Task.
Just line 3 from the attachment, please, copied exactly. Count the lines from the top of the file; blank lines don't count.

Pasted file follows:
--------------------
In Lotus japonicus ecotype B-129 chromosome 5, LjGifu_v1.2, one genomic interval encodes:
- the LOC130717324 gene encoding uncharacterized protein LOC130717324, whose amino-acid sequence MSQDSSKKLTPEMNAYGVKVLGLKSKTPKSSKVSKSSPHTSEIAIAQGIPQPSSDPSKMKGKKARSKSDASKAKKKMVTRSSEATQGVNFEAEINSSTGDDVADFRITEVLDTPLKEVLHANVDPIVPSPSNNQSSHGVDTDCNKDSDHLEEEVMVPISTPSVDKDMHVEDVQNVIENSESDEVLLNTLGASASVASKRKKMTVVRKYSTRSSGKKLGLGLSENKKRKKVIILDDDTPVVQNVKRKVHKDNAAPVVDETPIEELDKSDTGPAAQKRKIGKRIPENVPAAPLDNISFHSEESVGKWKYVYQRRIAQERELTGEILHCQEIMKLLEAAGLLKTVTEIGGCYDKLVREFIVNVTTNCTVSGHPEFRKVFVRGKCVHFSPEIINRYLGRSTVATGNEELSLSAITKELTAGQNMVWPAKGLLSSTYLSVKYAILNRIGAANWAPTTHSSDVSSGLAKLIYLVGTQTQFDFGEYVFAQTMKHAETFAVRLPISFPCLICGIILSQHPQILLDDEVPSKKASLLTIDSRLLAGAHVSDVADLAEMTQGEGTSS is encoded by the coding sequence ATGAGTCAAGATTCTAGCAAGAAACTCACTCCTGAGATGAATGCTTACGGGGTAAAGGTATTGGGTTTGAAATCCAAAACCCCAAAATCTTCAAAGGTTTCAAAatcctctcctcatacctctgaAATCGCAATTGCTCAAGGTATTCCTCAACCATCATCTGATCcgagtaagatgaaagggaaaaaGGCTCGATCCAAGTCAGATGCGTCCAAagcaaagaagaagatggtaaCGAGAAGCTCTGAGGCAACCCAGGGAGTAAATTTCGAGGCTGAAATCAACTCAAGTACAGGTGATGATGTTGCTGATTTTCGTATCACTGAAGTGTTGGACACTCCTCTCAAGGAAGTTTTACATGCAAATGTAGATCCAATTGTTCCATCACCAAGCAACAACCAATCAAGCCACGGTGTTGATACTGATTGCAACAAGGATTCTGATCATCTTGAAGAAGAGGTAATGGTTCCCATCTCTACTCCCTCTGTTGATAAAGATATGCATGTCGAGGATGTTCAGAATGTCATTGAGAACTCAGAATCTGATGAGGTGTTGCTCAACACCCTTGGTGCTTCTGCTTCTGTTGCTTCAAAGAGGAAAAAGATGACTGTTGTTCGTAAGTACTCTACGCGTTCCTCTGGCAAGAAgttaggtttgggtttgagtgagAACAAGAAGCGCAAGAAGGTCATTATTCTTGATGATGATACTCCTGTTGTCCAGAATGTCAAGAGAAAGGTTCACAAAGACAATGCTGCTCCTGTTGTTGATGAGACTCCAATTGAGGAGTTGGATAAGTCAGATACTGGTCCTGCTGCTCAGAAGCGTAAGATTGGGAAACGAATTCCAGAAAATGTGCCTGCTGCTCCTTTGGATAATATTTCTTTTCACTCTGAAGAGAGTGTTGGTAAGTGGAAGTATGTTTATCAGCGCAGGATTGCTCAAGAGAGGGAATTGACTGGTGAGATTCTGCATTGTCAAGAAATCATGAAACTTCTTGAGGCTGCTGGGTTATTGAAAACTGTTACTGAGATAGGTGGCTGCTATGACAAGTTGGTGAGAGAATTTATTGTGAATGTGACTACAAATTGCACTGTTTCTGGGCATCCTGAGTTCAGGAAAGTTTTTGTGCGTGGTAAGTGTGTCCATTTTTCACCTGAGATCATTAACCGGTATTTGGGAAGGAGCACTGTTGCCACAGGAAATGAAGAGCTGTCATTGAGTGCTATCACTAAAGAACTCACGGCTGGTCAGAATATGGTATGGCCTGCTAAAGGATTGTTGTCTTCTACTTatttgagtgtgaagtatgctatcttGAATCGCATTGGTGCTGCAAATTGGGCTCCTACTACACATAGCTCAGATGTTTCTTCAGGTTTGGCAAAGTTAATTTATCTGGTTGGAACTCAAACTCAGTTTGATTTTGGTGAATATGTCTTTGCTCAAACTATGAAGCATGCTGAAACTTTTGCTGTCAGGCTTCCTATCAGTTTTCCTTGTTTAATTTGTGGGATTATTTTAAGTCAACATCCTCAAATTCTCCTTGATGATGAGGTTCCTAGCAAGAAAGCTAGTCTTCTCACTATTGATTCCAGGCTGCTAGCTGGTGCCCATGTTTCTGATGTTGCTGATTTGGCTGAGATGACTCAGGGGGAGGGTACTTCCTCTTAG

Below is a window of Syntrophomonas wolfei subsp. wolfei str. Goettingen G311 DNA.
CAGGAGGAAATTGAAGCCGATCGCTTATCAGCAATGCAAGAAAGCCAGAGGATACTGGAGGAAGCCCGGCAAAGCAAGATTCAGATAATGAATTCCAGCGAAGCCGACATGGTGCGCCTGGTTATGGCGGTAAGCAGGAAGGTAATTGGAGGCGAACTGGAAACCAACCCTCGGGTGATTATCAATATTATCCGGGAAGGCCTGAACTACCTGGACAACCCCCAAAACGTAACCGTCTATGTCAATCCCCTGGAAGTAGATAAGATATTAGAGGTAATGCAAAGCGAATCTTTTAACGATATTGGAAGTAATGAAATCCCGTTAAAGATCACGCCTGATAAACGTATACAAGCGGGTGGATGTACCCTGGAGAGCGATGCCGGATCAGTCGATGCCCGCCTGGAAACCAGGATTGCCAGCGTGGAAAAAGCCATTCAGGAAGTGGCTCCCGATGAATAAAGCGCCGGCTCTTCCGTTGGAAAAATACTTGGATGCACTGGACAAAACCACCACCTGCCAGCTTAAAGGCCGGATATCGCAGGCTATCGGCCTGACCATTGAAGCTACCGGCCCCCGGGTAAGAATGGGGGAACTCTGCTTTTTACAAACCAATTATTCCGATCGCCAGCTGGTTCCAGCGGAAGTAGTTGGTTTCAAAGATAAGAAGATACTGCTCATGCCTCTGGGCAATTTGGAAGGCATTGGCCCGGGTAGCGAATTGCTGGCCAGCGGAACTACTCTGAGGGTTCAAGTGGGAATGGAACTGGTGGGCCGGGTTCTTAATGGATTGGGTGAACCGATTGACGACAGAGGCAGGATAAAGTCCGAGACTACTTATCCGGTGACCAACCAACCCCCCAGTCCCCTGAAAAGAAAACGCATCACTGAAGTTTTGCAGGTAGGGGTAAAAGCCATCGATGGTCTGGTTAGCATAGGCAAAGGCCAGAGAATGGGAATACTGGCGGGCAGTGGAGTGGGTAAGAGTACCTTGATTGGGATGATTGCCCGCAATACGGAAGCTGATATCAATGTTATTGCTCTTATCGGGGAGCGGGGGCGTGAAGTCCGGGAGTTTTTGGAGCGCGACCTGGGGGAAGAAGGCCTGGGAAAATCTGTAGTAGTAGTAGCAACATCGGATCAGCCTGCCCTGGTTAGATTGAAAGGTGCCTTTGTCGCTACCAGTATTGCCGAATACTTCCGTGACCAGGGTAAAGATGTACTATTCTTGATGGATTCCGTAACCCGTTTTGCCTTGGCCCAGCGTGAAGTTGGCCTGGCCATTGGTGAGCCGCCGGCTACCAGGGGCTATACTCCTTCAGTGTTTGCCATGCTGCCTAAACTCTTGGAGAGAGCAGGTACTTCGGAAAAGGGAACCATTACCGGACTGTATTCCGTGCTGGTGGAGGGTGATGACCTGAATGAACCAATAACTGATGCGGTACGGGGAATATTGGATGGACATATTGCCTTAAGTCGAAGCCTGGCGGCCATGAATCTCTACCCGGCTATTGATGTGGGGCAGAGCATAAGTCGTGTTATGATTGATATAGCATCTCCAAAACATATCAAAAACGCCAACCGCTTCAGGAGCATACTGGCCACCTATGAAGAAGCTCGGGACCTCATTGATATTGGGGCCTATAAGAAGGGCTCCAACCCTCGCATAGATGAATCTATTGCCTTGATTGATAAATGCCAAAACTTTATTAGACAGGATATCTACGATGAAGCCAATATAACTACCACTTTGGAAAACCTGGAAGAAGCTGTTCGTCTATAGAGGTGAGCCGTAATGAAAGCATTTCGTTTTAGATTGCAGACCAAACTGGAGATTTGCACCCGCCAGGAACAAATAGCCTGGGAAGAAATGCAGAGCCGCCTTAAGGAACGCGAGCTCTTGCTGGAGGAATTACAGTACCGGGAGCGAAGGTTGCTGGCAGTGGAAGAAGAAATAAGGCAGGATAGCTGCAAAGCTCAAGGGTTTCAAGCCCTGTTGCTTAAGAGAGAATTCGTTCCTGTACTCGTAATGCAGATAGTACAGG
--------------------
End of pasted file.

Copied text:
Below is a window of Syntrophomonas wolfei subsp. wolfei str. Goettingen G311 DNA.